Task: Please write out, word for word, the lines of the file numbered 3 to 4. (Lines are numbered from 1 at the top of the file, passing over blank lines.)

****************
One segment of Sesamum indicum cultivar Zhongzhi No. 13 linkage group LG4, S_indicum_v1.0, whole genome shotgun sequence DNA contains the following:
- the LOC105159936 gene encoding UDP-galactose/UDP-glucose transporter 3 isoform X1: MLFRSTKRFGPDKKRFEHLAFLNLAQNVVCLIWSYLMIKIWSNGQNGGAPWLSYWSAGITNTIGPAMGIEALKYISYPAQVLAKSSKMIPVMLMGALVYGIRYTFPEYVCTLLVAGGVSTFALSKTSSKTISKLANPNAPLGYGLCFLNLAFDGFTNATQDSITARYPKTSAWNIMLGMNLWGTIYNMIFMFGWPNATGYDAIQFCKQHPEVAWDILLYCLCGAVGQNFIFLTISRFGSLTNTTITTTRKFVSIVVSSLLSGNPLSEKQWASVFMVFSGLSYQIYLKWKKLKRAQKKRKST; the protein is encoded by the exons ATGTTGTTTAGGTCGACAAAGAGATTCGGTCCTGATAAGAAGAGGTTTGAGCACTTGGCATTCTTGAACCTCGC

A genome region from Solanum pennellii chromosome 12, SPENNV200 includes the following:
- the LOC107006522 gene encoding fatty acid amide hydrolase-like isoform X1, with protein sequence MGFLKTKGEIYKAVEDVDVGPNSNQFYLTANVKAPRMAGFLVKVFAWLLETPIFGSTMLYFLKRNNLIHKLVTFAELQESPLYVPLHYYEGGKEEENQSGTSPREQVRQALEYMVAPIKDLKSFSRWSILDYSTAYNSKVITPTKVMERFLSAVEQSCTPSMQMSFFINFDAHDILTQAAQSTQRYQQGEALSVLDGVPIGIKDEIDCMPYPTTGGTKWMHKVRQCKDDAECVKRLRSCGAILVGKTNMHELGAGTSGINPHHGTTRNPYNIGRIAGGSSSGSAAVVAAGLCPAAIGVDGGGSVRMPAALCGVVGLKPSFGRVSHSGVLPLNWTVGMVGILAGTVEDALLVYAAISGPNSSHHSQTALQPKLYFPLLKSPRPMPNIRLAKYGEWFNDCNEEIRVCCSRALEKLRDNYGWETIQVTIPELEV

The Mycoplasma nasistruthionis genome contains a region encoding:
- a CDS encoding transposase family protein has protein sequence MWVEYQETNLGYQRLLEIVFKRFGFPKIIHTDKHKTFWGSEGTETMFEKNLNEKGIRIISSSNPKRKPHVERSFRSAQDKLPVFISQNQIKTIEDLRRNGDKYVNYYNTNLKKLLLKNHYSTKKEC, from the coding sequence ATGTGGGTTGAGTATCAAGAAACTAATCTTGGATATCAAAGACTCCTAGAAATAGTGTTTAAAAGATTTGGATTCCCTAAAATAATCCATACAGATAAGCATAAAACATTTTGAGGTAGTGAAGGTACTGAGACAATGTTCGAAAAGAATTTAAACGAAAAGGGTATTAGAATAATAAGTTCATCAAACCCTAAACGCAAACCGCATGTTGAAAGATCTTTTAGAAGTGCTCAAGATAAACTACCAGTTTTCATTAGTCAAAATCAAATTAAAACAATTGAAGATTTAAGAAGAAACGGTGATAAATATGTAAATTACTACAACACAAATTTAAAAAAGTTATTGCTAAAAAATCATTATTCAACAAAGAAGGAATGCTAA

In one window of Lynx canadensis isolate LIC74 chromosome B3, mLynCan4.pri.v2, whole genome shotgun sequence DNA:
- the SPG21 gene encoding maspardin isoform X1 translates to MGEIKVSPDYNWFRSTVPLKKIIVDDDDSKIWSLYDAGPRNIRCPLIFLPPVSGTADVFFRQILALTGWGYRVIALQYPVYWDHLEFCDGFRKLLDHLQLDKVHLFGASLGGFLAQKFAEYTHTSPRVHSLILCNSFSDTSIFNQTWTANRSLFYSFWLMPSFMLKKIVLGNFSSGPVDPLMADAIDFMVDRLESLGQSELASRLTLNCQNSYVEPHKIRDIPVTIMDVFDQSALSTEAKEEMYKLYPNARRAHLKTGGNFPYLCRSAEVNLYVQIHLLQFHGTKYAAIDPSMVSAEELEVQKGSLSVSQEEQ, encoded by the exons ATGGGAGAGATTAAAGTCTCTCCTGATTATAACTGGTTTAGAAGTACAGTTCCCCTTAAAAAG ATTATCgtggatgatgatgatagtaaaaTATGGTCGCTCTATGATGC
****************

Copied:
A genome region from Solanum pennellii chromosome 12, SPENNV200 includes the following:
- the LOC107006522 gene encoding fatty acid amide hydrolase-like isoform X1, with protein sequence MGFLKTKGEIYKAVEDVDVGPNSNQFYLTANVKAPRMAGFLVKVFAWLLETPIFGSTMLYFLKRNNLIHKLVTFAELQESPLYVPLHYYEGGKEEENQSGTSPREQVRQALEYMVAPIKDLKSFSRWSILDYSTAYNSKVITPTKVMERFLSAVEQSCTPSMQMSFFINFDAHDILTQAAQSTQRYQQGEALSVLDGVPIGIKDEIDCMPYPTTGGTKWMHKVRQCKDDAECVKRLRSCGAILVGKTNMHELGAGTSGINPHHGTTRNPYNIGRIAGGSSSGSAAVVAAGLCPAAIGVDGGGSVRMPAALCGVVGLKPSFGRVSHSGVLPLNWTVGMVGILAGTVEDALLVYAAISGPNSSHHSQTALQPKLYFPLLKSPRPMPNIRLAKYGEWFNDCNEEIRVCCSRALEKLRDNYGWETIQVTIPELEV